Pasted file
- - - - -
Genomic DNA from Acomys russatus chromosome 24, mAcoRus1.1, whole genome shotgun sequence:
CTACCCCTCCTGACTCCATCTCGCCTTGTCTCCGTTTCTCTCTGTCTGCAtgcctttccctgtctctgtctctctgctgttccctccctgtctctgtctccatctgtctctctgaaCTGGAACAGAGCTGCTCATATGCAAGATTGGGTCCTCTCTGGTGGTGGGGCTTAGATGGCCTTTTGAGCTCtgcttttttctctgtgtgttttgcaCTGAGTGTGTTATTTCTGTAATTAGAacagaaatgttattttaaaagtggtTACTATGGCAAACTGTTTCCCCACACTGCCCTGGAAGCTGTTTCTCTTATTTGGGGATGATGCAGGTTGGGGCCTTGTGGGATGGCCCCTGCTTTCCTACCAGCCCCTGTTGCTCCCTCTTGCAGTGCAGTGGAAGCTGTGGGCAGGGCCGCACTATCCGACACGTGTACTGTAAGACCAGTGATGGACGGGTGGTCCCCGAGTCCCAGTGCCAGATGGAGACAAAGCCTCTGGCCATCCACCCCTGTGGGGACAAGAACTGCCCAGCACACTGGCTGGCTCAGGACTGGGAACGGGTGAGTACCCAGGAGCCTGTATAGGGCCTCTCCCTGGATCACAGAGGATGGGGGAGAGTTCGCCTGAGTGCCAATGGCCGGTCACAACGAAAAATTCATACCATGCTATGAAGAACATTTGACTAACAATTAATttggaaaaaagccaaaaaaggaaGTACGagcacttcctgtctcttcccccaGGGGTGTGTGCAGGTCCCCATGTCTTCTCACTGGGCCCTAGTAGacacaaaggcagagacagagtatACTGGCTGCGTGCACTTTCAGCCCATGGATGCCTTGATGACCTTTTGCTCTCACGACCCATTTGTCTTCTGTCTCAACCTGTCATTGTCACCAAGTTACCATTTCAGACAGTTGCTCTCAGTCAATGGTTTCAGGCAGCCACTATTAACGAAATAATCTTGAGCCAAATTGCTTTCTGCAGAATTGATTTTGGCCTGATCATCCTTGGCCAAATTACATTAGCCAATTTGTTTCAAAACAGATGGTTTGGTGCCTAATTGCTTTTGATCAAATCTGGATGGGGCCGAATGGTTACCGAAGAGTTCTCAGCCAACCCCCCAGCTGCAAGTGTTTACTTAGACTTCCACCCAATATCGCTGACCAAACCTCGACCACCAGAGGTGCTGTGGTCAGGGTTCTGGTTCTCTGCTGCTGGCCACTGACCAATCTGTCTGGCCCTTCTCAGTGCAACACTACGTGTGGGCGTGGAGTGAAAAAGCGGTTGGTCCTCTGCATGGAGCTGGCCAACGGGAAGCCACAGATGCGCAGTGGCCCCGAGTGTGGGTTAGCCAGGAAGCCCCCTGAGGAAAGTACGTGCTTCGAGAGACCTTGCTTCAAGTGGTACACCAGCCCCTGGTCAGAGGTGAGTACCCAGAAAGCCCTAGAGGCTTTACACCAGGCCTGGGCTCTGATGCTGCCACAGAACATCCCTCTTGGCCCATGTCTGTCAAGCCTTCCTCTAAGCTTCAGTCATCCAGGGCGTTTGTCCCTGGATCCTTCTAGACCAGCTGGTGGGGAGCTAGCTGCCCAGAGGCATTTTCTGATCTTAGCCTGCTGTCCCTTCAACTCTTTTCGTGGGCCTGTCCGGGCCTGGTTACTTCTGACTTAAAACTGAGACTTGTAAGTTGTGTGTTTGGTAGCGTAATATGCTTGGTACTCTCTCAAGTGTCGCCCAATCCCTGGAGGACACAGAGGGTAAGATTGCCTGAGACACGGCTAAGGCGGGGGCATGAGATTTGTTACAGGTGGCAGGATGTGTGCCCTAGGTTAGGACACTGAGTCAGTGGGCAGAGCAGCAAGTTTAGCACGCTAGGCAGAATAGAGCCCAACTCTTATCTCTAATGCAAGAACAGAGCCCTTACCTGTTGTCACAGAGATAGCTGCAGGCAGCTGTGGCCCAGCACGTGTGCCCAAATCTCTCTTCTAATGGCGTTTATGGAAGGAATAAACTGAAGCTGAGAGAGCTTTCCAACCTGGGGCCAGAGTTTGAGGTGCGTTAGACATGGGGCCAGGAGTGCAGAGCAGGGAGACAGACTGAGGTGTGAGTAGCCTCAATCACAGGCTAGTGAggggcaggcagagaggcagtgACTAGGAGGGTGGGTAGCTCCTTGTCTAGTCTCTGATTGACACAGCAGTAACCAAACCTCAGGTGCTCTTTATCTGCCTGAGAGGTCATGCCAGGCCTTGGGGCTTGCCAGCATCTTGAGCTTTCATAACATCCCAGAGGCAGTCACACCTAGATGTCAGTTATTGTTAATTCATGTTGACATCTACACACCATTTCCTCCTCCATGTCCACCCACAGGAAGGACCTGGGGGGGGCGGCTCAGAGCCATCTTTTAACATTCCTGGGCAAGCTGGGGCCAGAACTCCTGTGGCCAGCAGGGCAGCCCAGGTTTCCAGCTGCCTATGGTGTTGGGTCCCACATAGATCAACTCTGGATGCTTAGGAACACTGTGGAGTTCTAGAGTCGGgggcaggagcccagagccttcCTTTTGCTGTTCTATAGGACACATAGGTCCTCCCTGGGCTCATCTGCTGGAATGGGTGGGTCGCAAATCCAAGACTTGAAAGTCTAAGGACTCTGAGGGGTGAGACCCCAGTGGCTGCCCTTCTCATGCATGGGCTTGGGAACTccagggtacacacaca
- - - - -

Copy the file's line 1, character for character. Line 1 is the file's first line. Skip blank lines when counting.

Genomic DNA from Acomys russatus chromosome 24, mAcoRus1.1, whole genome shotgun sequence: